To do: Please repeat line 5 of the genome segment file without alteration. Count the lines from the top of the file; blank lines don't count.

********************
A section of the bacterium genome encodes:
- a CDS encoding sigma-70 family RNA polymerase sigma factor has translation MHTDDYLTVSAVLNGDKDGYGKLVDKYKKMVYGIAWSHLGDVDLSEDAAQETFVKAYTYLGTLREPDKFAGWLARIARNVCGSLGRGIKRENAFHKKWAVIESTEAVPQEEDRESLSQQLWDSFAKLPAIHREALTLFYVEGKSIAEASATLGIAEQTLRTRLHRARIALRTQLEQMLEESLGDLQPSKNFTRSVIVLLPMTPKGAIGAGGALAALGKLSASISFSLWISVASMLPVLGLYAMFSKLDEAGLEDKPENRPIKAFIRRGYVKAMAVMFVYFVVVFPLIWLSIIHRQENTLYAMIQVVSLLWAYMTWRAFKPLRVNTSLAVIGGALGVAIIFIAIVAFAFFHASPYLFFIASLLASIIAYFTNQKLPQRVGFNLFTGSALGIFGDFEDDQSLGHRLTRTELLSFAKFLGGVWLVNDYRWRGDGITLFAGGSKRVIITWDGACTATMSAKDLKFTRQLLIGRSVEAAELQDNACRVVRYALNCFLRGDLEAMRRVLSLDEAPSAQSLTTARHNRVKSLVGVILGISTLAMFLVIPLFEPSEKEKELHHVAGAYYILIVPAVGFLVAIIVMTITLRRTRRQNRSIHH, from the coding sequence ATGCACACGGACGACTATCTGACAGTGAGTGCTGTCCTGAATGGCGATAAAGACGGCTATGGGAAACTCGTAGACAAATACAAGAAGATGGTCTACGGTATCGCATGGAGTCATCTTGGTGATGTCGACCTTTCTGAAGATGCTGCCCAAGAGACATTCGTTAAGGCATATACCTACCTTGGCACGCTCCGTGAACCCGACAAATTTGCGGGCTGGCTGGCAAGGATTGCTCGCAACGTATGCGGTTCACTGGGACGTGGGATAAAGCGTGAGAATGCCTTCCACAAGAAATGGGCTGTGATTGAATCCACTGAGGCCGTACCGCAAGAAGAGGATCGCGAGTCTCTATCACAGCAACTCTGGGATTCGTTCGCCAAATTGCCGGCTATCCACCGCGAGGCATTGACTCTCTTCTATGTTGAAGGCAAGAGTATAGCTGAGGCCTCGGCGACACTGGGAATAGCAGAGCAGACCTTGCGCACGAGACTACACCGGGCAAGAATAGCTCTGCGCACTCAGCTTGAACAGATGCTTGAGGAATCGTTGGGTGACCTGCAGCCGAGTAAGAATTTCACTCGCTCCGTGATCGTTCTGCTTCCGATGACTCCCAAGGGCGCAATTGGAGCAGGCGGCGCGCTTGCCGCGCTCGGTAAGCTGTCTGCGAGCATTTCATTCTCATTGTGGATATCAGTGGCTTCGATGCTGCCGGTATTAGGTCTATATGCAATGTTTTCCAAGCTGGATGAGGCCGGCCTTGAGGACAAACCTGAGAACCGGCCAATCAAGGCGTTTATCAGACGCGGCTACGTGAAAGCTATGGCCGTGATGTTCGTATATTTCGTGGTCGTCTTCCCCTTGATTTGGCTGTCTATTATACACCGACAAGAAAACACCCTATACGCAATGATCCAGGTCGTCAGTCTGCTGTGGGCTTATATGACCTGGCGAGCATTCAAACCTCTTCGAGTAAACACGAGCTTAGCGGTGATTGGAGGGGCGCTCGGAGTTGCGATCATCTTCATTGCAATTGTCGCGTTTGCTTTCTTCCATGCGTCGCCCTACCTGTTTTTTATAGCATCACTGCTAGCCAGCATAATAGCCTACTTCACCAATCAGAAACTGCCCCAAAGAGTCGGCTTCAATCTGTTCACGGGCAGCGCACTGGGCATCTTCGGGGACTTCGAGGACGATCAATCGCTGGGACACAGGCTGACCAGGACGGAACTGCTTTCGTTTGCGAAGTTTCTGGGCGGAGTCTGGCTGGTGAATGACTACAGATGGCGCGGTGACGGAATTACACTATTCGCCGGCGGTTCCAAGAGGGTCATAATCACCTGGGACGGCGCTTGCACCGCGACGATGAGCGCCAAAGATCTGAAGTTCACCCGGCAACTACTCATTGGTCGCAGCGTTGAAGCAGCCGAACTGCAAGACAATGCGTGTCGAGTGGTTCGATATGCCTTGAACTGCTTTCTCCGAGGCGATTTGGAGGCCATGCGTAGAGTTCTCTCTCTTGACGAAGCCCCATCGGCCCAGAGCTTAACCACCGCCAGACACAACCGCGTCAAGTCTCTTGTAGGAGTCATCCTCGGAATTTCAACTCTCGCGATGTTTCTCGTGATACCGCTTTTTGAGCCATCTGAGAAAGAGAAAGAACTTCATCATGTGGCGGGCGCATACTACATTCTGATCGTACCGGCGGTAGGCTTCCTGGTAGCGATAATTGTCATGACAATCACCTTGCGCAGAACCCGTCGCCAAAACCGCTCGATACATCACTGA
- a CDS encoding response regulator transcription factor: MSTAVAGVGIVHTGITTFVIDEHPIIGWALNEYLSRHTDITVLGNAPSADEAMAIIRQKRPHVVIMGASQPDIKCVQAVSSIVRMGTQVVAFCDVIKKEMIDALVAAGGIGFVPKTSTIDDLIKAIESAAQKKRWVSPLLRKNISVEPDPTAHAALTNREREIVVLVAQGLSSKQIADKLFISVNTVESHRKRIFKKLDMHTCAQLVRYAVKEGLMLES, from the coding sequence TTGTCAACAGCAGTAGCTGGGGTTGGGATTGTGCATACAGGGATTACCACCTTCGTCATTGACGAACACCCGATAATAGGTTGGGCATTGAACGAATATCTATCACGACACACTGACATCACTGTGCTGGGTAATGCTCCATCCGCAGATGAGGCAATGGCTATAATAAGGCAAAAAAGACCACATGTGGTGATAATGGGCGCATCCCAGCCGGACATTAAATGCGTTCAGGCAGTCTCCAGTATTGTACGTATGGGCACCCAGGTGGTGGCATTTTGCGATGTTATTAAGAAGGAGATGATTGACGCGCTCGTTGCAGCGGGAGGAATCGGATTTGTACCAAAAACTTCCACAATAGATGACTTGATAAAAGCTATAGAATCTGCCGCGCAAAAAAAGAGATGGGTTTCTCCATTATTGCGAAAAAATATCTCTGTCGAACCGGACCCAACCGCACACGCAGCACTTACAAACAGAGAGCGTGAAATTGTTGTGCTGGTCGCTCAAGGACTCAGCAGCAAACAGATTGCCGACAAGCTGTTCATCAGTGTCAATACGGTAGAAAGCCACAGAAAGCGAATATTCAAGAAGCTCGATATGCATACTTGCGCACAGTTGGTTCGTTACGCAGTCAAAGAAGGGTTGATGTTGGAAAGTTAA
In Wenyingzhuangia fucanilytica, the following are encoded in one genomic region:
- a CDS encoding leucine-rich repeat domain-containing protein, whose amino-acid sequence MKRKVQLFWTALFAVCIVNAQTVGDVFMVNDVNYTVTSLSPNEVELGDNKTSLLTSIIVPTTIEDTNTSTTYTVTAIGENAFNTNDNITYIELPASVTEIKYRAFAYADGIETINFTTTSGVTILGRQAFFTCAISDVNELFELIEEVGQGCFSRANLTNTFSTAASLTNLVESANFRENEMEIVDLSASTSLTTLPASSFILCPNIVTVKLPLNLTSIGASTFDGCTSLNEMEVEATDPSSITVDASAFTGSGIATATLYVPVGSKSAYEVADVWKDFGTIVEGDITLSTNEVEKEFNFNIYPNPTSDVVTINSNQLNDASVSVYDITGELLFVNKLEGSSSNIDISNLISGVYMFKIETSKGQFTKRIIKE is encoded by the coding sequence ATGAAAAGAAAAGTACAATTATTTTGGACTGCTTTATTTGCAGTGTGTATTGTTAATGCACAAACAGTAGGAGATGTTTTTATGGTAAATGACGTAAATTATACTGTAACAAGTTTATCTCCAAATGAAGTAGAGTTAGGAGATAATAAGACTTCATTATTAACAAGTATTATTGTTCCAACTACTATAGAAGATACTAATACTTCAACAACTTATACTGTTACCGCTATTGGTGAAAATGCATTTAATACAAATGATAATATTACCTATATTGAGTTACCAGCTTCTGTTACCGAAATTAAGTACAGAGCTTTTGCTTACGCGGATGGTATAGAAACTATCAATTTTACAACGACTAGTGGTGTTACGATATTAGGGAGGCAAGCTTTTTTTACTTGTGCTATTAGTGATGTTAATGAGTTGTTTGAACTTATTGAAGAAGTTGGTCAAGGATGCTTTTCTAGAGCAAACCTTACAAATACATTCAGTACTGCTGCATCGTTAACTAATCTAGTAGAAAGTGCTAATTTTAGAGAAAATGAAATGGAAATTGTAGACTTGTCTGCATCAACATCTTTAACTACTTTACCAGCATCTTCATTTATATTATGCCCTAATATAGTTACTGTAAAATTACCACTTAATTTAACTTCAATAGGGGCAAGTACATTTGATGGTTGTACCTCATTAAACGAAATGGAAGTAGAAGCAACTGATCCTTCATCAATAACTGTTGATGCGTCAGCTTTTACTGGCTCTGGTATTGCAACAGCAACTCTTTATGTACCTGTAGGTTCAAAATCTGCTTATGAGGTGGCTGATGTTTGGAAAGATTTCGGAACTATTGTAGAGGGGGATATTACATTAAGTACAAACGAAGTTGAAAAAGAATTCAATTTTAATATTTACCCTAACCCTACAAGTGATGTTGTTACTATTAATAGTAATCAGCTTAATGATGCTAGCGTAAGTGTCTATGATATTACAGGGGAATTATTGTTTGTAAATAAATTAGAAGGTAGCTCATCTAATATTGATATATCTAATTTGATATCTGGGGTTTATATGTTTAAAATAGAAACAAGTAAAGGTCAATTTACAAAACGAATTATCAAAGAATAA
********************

- a CDS encoding leucine-rich repeat domain-containing protein, whose amino-acid sequence MKRKVQLFWTALFAVCIVNAQTVGDVFMVNDVNYTVTSLSPNEVELGDNKTSLLTSIIVPTTIEDTNTSTTYTVTAIGENAFNTNDNITYIELPASVTEIKYRAFAYADGIETINFTTTSGVTILGRQAFFTCAISDVNELFELIEEVGQGCFSRANLTNTFSTAASLTNLVESANFRENEMEIVDLSASTSLTTLPASSFILCPNIVTVKLPLNLTSIGASTFDGCTSLNEMEVEATDPSSITVDASAFTGSGIATATLYVPVGSKSAYEVADVWKDFGTIVEGDITLSTNEVEKEFNFNIYPNPTSDVVTINSNQLNDASVSVYDITGELLFVNKLEGSSSNIDISNLISGVYMFKIETSKGQFTKRIIKE is encoded by the coding sequence ATGAAAAGAAAAGTACAATTATTTTGGACTGCTTTATTTGCAGTGTGTATTGTTAATGCACAAACAGTAGGAGATGTTTTTATGGTAAATGACGTAAATTATACTGTAACAAGTTTATCTCCAAATGAAGTAGAGTTAGGAGATAATAAGACTTCATTATTAACAAGTATTATTGTTCCAACTACTATAGAAGATACTAATACTTCAACAACTTATACTGTTACCGCTATTGGTGAAAATGCATTTAATACAAATGATAATATTACCTATATTGAGTTACCAGCTTCTGTTACCGAAATTAAGTACAGAGCTTTTGCTTACGCGGATGGTATAGAAACTATCAATTTTACAACGACTAGTGGTGTTACGATATTAGGGAGGCAAGCTTTTTTTACTTGTGCTATTAGTGATGTTAATGAGTTGTTTGAACTTATTGAAGAAGTTGGTCAAGGATGCTTTTCTAGAGCAAACCTTACAAATACATTCAGTACTGCTGCATCGTTAACTAATCTAGTAGAAAGTGCTAATTTTAGAGAAAATGAAATGGAAATTGTAGACTTGTCTGCATCAACATCTTTAACTACTTTACCAGCATCTTCATTTATATTATGCCCTAATATAGTTACTGTAAAATTACCACTTAATTTAACTTCAATAGGGGCAAGTACATTTGATGGTTGTACCTCATTAAACGAAATGGAAGTAGAAGCAACTGATCCTTCATCAATAACTGTTGATGCGTCAGCTTTTACTGGCTCTGGTATTGCAACAGCAACTCTTTATGTACCTGTAGGTTCAAAATCTGCTTATGAGGTGGCTGATGTTTGGAAAGATTTCGGAACTATTGTAGAGGGGGATATTACATTAAGTACAAACGAAGTTGAAAAAGAATTCAATTTTAATATTTACCCTAACCCTACAAGTGATGTTGTTACTATTAATAGTAATCAGCTTAATGATGCTAGCGTAAGTGTCTATGATATTACAGGGGAATTATTGTTTGTAAATAAATTAGAAGGTAGCTCATCTAATATTGATATATCTAATTTGATATCTGGGGTTTATATGTTTAAAATAGAAACAAGTAAAGGTCAATTTACAAAACGAATTATCAAAGAATAA